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Hag: Forgotten Folktales Retold

3.97  ·  Rating details ·  129 ratings  ·  60 reviews
'Engaging, modern fables with a feminist tang' Sunday Times

DARK, POTENT AND UNCANNY, HAG BURSTS WITH THE UNTOLD STORIES OF OUR ISLES, CAPTURED IN VOICES AS VARIED AS THEY ARE VIVID.

Here are sisters fighting for the love of the same woman, a pregnant archaeologist unearthing impossible bones and lost children following you home. A panther runs through the forests of England
...more
Hardcover, 288 pages
Published October 8th 2020 by Virago (first published August 29th 2019)
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Average rating 3.97  · 
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Paromjit
Sep 29, 2020 rated it really liked it
This is a wonderful collection of re-interpreted ancient folk tales, from a feminist perspective, for our more modern era by a range of diverse women authors that include Daisy Johnson, Kirsty Logan, Emma Glass, Eimear McBride, Natasha Carthew, Mahsuda Snaith, Naomi Booth, Liv Little, Imogen Hermes Gowar, and Irenosen Okojie. The dark, gothic influenced, traditional folk tales are sourced from all corners of the British Isles, originating from the oral tradition, and fittingly this collection be ...more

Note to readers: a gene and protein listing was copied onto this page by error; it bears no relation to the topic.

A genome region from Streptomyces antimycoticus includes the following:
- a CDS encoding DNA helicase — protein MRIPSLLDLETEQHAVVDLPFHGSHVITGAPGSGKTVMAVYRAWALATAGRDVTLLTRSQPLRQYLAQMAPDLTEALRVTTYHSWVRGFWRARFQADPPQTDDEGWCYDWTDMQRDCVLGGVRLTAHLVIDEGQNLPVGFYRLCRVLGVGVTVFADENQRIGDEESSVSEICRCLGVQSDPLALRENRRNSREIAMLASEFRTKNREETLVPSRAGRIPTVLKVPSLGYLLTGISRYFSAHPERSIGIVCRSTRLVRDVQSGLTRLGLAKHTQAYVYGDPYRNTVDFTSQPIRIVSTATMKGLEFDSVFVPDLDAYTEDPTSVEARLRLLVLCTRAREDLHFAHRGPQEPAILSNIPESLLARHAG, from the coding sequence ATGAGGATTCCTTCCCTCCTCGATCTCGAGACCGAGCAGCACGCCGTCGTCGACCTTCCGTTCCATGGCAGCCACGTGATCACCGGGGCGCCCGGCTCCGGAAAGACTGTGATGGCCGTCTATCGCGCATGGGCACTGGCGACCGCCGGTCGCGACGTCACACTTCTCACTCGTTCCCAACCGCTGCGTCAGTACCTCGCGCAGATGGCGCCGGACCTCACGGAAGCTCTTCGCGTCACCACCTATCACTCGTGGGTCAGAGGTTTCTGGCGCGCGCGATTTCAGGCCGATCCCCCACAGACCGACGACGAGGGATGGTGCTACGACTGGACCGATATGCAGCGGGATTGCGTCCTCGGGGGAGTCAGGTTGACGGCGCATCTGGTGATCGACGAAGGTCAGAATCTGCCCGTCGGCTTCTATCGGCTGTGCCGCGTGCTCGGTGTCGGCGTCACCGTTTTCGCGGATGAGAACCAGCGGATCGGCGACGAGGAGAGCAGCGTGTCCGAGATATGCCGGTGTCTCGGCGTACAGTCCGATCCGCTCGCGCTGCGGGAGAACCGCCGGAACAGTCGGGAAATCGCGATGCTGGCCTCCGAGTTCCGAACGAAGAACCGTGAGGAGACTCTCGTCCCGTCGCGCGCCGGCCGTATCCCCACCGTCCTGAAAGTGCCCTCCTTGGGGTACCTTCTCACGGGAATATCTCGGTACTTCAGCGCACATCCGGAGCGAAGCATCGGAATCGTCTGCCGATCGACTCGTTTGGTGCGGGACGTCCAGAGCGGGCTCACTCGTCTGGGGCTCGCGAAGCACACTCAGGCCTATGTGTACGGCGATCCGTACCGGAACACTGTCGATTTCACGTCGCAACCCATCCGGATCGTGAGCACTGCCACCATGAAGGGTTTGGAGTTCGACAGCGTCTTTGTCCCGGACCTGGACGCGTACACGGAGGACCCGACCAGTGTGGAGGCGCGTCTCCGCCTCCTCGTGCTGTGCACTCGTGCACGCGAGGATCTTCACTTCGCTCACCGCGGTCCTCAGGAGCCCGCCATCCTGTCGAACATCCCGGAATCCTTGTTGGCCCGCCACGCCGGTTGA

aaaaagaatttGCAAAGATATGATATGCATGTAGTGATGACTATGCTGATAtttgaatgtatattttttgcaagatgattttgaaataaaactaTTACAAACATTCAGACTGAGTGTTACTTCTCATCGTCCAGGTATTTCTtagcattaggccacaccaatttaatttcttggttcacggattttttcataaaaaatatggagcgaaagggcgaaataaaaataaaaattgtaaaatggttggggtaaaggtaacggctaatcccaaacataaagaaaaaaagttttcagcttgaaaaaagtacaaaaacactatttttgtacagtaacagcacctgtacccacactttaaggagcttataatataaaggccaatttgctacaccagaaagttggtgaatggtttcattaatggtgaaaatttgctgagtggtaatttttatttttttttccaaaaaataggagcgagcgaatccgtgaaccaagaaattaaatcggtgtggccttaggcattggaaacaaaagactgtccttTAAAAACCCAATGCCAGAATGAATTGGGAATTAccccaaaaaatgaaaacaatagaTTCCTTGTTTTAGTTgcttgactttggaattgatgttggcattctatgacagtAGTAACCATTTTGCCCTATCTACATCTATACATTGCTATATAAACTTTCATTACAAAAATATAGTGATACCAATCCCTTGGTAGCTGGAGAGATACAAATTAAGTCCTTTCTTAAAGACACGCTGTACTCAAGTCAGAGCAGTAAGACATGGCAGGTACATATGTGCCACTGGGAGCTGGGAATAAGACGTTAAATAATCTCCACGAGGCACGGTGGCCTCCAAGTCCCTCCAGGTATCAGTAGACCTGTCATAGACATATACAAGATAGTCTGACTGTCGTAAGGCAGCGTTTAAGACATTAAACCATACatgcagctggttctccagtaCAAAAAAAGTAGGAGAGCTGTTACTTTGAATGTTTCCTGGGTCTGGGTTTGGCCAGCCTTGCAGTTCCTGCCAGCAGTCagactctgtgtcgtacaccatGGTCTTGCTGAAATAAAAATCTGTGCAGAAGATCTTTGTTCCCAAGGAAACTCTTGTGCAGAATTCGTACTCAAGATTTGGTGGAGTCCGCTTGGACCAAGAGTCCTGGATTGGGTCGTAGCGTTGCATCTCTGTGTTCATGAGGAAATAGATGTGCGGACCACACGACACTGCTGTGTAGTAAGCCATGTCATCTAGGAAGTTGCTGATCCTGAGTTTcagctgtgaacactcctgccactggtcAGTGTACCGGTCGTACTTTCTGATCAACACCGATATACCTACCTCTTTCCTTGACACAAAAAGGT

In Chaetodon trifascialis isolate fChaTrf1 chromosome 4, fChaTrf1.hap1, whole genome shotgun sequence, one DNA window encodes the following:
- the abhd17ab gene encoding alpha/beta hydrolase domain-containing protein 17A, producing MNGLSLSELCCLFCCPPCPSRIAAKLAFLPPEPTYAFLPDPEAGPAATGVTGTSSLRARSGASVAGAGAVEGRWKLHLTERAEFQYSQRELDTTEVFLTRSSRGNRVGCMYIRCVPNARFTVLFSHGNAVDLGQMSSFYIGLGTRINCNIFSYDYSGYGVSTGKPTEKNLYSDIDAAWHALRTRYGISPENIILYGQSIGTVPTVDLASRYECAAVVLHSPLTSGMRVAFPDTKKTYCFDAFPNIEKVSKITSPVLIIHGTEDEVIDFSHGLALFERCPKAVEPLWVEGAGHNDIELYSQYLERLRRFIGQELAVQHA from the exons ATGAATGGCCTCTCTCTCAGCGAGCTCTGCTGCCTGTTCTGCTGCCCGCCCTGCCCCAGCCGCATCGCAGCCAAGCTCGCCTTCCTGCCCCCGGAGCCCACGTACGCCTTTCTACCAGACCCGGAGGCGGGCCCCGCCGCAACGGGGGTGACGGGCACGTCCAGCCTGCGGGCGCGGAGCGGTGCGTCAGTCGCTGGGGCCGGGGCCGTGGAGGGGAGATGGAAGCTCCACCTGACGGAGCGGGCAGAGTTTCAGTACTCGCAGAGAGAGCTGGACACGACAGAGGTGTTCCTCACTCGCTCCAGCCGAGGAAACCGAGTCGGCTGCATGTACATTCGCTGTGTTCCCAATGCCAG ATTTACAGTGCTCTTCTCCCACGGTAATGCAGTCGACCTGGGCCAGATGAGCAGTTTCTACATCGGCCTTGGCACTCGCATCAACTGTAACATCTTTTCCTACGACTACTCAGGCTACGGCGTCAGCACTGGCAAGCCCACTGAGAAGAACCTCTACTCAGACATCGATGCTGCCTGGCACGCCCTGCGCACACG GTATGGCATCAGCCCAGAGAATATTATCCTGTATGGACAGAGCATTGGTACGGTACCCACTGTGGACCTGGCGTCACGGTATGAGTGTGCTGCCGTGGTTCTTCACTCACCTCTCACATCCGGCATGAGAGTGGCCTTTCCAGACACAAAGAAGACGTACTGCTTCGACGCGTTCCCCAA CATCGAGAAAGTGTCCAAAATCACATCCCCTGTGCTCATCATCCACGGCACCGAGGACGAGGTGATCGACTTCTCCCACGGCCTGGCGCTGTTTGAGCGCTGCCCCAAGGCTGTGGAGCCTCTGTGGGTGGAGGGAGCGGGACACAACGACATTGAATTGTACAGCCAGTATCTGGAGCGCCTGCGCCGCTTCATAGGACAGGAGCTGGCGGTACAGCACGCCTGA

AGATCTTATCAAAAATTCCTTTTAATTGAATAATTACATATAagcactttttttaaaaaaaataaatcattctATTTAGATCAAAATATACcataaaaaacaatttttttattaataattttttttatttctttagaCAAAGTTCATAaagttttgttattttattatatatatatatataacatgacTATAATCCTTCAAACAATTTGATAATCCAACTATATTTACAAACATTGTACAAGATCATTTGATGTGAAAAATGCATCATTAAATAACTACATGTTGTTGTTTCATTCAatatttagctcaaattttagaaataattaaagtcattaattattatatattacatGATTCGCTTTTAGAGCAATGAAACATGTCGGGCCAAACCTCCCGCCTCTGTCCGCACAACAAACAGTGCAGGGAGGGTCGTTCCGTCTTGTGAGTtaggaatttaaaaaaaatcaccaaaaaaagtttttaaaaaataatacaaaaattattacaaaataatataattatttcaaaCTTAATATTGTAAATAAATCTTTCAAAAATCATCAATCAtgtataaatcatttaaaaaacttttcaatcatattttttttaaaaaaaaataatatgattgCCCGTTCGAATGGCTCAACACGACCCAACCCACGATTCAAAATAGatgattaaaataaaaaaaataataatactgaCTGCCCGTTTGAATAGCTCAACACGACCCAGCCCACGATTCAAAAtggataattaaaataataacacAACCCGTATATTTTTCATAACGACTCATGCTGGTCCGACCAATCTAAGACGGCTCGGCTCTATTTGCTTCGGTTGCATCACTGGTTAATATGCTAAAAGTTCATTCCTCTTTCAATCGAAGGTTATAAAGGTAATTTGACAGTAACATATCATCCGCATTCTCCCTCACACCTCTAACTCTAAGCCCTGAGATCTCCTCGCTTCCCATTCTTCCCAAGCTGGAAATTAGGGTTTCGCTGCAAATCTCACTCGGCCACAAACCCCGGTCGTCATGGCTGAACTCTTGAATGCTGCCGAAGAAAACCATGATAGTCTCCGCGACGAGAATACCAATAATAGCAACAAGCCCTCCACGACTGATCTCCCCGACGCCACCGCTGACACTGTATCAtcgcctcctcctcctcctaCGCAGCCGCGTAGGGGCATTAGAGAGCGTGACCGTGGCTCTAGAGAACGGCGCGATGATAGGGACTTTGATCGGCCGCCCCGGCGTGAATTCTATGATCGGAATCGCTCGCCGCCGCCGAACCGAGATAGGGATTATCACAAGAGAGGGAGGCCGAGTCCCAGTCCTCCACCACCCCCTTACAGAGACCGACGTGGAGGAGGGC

Amalia Gkavea
‘’Human existence so often calls for exploration through the imagination, through metaphors, images, narratives that give shape to emotions and conditions, to our sense of being and our struggles to survive and thrive. The supernatural and inexplicable, the selkie, the boggart, the mermaid, the Green Children and the fairies return then, tapping into a powerful sense of continuity from past into present and onwards into the future.
For our everyday is not a disenchanted place, however loudly
...more
Joseph
Aug 18, 2020 rated it really liked it